Photographs by Clayton Conn. Hear and read his story on the drug war victims’ movement in Mexico.
Members of the Movement for Peace with Justice and Dignity (MPJD), relatives of Mexico’s drug war victims, gather at the Estela de Luz monument in Mexico City to mark the movement’s three year anniversary.
Many continue to criticize the government’s militarized strategy of combating organized crime, which continues to provoke violence and high homicide rates.
Since President Enrique Peña Nieto came into office in late 2012, kidnappings have dramatically increased.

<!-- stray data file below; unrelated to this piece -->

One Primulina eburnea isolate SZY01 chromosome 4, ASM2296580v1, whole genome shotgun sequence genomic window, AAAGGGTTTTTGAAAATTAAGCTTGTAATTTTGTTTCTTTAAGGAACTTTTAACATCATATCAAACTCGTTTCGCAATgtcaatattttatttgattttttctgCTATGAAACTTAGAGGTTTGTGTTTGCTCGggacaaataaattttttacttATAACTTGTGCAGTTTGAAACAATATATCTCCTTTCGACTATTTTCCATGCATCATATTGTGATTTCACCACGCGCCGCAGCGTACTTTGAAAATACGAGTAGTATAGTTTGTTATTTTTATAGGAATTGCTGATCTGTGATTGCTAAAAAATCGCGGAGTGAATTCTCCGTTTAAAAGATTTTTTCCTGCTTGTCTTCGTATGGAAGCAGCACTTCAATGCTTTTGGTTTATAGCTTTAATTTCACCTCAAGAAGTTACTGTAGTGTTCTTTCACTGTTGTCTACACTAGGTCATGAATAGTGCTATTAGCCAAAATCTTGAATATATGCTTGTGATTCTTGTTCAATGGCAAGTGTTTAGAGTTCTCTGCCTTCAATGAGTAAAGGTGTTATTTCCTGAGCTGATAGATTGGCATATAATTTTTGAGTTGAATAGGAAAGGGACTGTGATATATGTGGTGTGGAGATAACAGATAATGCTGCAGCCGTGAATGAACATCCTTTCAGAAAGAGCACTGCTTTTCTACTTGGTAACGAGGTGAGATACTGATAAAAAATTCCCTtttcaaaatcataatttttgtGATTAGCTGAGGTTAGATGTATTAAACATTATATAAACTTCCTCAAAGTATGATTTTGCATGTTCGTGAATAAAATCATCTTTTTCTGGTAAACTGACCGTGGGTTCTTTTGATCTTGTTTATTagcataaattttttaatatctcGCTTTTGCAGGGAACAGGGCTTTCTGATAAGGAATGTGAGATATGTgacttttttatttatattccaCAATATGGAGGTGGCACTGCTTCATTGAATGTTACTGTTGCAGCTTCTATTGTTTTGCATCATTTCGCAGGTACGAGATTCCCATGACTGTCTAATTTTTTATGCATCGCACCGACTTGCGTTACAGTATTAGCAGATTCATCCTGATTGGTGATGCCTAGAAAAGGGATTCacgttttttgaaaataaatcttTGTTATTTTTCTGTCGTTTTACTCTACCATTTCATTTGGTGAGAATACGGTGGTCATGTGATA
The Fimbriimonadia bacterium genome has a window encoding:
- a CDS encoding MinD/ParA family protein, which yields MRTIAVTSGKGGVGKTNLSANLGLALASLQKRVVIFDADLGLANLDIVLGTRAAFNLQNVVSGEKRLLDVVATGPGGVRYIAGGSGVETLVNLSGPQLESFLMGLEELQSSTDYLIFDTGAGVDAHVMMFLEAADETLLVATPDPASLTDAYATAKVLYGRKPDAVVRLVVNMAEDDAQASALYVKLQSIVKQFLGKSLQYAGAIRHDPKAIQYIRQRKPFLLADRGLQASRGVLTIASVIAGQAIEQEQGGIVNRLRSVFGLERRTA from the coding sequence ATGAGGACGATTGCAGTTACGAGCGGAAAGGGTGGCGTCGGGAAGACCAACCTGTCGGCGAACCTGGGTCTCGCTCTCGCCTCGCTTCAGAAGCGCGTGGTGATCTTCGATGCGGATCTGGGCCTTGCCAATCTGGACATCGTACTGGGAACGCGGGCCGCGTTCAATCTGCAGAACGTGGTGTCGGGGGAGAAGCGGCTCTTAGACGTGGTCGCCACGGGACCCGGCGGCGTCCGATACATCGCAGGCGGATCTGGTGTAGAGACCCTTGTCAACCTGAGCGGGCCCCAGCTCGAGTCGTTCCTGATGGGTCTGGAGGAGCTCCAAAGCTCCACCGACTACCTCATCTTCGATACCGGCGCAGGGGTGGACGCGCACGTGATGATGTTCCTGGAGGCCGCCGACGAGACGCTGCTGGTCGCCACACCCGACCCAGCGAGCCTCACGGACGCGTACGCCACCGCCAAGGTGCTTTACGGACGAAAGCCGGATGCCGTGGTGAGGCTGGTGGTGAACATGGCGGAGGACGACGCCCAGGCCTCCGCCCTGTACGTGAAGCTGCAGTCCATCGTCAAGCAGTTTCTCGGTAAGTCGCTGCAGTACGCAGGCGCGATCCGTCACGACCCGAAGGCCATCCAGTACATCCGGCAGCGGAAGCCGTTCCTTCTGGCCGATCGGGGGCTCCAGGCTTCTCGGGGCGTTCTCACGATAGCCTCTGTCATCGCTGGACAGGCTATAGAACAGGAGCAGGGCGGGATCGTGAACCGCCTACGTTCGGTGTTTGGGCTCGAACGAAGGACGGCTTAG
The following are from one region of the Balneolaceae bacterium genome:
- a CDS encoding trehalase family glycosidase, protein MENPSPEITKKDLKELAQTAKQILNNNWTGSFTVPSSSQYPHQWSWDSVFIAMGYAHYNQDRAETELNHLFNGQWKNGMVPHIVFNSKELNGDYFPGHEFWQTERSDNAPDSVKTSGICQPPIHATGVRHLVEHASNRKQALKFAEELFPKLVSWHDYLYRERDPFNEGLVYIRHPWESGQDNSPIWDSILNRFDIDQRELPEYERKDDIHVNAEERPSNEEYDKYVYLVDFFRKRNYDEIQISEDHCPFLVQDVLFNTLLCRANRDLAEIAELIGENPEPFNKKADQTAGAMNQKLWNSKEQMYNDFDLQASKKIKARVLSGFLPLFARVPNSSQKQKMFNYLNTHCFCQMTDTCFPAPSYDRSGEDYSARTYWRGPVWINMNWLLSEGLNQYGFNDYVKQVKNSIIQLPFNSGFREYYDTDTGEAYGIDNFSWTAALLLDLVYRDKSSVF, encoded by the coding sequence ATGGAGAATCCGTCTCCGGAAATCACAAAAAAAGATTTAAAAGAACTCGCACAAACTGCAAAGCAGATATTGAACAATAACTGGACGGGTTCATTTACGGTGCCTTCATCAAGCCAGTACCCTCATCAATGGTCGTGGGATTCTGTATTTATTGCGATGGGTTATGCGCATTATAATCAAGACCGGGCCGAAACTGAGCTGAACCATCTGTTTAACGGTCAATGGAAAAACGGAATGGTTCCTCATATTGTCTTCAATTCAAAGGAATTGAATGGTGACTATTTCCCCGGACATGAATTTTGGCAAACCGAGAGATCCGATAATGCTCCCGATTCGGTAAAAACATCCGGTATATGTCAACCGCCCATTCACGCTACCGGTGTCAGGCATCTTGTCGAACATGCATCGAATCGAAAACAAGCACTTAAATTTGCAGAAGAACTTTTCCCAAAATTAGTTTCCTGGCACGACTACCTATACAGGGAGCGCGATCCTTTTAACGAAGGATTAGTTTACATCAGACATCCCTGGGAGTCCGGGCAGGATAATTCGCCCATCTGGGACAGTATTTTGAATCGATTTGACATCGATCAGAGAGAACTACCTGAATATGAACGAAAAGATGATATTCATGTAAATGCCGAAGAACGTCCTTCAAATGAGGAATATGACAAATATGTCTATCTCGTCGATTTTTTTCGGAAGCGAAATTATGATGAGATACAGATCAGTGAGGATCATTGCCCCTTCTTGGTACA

María Herrera has been one of the most visible and vocal members of the MPJD. Since 2008, four of her eight sons have disappeared; Jesús Salvador (24), Raúl Trujillo Herrera (19), Luis Armando (25), and Gustavo (28).
More than 30 plaques were bolted into the concrete at the Estela de Luz monument in Mexico City. The activists declared that the monument was now a memorial to the more than 100,000 people killed and 26,000 disappeared.
Daniel Jimenez Cacho, actor and celebrity, is one of many recognized figures who supports the victims’ movement.
Although the media has reduced its coverage of drug war violence, activists hope that their actions will keep alive the memories of the victims as well as keep the issue central within the public mind.